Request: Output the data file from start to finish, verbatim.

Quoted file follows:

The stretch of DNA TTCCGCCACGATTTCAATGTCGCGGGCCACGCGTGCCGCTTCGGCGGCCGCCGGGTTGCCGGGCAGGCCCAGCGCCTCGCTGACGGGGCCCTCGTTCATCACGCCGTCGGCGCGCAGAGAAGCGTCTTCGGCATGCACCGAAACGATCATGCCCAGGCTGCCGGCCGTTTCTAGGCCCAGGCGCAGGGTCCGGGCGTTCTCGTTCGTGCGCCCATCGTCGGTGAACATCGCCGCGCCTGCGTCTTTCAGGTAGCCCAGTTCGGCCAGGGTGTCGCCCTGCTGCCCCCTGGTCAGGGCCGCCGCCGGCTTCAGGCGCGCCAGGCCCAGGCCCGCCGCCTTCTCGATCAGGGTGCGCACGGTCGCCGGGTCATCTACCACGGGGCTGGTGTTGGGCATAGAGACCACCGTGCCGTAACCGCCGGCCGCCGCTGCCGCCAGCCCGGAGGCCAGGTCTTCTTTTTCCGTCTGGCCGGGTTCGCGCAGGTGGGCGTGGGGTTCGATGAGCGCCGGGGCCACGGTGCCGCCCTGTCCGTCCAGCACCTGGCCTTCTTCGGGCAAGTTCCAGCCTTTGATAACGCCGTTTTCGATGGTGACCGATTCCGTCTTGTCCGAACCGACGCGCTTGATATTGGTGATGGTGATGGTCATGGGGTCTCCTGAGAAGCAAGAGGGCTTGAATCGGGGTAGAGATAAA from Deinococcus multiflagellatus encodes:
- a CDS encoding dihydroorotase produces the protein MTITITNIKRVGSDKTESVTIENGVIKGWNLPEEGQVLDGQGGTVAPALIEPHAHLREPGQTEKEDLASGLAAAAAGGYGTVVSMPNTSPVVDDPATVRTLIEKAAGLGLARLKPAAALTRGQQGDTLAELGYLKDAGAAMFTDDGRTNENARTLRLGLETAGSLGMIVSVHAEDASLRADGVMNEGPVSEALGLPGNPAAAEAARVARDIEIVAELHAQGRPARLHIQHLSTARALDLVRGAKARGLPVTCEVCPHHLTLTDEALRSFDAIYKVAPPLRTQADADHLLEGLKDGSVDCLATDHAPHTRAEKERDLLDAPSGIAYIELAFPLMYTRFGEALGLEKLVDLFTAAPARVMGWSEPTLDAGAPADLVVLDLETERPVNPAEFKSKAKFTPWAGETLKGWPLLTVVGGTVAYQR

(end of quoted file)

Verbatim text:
The stretch of DNA TTCCGCCACGATTTCAATGTCGCGGGCCACGCGTGCCGCTTCGGCGGCCGCCGGGTTGCCGGGCAGGCCCAGCGCCTCGCTGACGGGGCCCTCGTTCATCACGCCGTCGGCGCGCAGAGAAGCGTCTTCGGCATGCACCGAAACGATCATGCCCAGGCTGCCGGCCGTTTCTAGGCCCAGGCGCAGGGTCCGGGCGTTCTCGTTCGTGCGCCCATCGTCGGTGAACATCGCCGCGCCTGCGTCTTTCAGGTAGCCCAGTTCGGCCAGGGTGTCGCCCTGCTGCCCCCTGGTCAGGGCCGCCGCCGGCTTCAGGCGCGCCAGGCCCAGGCCCGCCGCCTTCTCGATCAGGGTGCGCACGGTCGCCGGGTCATCTACCACGGGGCTGGTGTTGGGCATAGAGACCACCGTGCCGTAACCGCCGGCCGCCGCTGCCGCCAGCCCGGAGGCCAGGTCTTCTTTTTCCGTCTGGCCGGGTTCGCGCAGGTGGGCGTGGGGTTCGATGAGCGCCGGGGCCACGGTGCCGCCCTGTCCGTCCAGCACCTGGCCTTCTTCGGGCAAGTTCCAGCCTTTGATAACGCCGTTTTCGATGGTGACCGATTCCGTCTTGTCCGAACCGACGCGCTTGATATTGGTGATGGTGATGGTCATGGGGTCTCCTGAGAAGCAAGAGGGCTTGAATCGGGGTAGAGATAAA from Deinococcus multiflagellatus encodes:
- a CDS encoding dihydroorotase produces the protein MTITITNIKRVGSDKTESVTIENGVIKGWNLPEEGQVLDGQGGTVAPALIEPHAHLREPGQTEKEDLASGLAAAAAGGYGTVVSMPNTSPVVDDPATVRTLIEKAAGLGLARLKPAAALTRGQQGDTLAELGYLKDAGAAMFTDDGRTNENARTLRLGLETAGSLGMIVSVHAEDASLRADGVMNEGPVSEALGLPGNPAAAEAARVARDIEIVAELHAQGRPARLHIQHLSTARALDLVRGAKARGLPVTCEVCPHHLTLTDEALRSFDAIYKVAPPLRTQADADHLLEGLKDGSVDCLATDHAPHTRAEKERDLLDAPSGIAYIELAFPLMYTRFGEALGLEKLVDLFTAAPARVMGWSEPTLDAGAPADLVVLDLETERPVNPAEFKSKAKFTPWAGETLKGWPLLTVVGGTVAYQR